Parachutes do NOT save the lives of people who jump from aeroplanes, claim sarcastic scientists in a study designed to reveal how flawed ‘research’ can be
- In a trial of 23 volunteers, all participants survived being ‘hurtled’ out of a plane
- Sixteen paragraphs in, you discover some jumped just 0.6m off a still aircraft
- Scientists hope their study will encourage people to ‘critically appraise’ research
Parachutes do not save the lives of people who jump from aeroplanes, or so a study suggests.
In a trial of 23 volunteers, all participants somehow survived being hurtled out of a plane – even those without parachutes.
But the sarcastic scientists didn’t mention until 16 paragraphs into the study how the volunteers jumped a mere 0.6m off a stationary aircraft.
The scientists argued their lighthearted trial highlights how misleading research can be.
Pictured is one of the ‘brave’ volunteers who agreed to jump 0.6metres without a parachute in the name of scientific research. Thankfully, all the participants survived
Writing in the Christmas edition of the British Medical Journal, they added accurate interpretation requires a ‘complete and critical appraisal of the study’.
The ‘Look Before You Leap’ study was carried out by scientists at Harvard and led by associate professor of medicine Dr Robert Wayne Yeh.
Although written in good fun, the scientists hope their findings will prompt people to read studies in full rather than taking a ‘cursory reading of the abstract’.
To carry out the study, the scientists approached adult passengers on a commercial plane mid-flight to ask if they would be willing to parachute in the future.
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The researchers admitted they found it tricky trying to find people willing to hurtle thousands of feet through the air without a parachute.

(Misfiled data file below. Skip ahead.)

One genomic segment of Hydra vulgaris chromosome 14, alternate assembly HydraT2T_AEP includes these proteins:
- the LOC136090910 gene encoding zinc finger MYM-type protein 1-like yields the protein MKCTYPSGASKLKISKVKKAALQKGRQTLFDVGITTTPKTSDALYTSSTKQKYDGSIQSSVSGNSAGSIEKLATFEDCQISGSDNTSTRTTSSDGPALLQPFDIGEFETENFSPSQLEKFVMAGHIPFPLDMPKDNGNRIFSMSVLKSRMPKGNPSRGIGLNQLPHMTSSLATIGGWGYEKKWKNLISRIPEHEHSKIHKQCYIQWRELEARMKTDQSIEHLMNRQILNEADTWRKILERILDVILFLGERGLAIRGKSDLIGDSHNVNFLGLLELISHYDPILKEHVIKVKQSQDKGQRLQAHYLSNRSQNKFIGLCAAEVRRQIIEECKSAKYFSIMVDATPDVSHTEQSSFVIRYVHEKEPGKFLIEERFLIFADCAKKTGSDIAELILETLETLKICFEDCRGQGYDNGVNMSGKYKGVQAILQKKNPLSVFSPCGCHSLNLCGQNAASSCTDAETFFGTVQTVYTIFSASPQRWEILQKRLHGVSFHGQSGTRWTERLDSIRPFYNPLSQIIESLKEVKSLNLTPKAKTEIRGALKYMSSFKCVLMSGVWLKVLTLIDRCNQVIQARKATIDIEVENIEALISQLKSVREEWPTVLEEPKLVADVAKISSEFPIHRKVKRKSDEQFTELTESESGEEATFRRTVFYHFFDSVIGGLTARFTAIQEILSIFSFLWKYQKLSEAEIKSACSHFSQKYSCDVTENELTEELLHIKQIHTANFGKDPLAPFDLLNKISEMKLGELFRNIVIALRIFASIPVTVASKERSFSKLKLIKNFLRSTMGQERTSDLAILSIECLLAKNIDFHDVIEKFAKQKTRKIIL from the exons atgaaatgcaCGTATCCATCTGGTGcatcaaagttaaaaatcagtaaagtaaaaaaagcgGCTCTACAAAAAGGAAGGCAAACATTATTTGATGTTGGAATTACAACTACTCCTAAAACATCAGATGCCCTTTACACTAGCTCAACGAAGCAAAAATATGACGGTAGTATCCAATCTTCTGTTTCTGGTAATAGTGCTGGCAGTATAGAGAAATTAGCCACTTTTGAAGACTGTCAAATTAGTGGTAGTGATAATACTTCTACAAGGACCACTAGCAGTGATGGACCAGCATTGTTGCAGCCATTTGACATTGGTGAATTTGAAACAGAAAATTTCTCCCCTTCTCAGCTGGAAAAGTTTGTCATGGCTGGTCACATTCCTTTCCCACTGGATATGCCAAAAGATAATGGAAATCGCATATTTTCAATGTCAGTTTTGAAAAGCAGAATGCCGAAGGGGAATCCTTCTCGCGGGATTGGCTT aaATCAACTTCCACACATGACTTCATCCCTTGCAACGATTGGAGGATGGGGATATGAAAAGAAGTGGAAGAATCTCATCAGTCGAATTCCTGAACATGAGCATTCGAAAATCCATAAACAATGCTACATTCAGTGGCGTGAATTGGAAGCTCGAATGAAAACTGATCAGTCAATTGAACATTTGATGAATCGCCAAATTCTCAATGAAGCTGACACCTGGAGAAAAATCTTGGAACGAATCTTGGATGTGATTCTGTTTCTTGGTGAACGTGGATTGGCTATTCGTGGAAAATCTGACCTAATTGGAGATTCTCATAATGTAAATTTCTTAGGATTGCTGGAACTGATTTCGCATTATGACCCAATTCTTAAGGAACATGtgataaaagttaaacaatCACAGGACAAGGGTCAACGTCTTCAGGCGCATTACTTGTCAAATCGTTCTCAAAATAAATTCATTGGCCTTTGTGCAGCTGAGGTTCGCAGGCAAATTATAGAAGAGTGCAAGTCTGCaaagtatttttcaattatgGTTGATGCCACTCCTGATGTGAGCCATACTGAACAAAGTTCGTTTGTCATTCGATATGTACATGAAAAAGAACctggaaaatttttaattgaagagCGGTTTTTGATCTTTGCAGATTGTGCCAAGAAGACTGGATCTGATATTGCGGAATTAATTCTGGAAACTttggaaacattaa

In response, they allowed 11 of the volunteers – which they opened up to their friends and family – without protection to jump just 0.6m, which the researchers called a ‘minor caveat’ in their study design.
They wore an empty North Face or other branded rucksack, while the 12 other participants were given parachutes.
The jumps were carried out at either the Yankee Air Museum in Belleville in Michigan or Katama Airfield in Martha’s Vineyard, Massachusetts.
None of the study’s participants – whether they wore a parachute or not – died or were injured within five minutes or 30 days of the jump.
‘This largely resulted from our ability to only recruit participants jumping from stationary aircraft on the ground,’ the scientists wrote.
The researchers revealed the parachute did not deploy for all 12 of the volunteers because of the ‘short duration and altitude of falls’.
They sarcastically described their study as groundbreaking’.
And they added it ‘should give momentary pause to experts who advocate for routine use of parachutes for jumps from aircraft in recreational or military settings’.
They wrote in the BMJ that, should the results be reproduced in future trials, it could save the global economy billions of dollars spent annually on parachutes to ‘prevent injuries related to gravitational challenge’.
When pointing out flaws in the research, the scientists accepted there ‘could have been a lower risk of death or major trauma because they jumped from an average altitude of 0.6m on aircraft moving at an average of 0 km/h.
But they wrote: ‘It will be up to the reader to determine the relevance of these findings in the real world.’
They later added the results ‘might not be generalisable to the use of parachutes in aircraft traveling at a higher altitude or velocity’.
The researchers also wrote: ‘The PARACHUTE trial satirically highlights some of the limitations of randomized controlled trials.
‘Nevertheless, we believe that such trials remain the gold standard for the evaluation of most new treatments.
‘The PARACHUTE trial does suggest, however, that their accurate interpretation requires more than a cursory reading of the abstract.’
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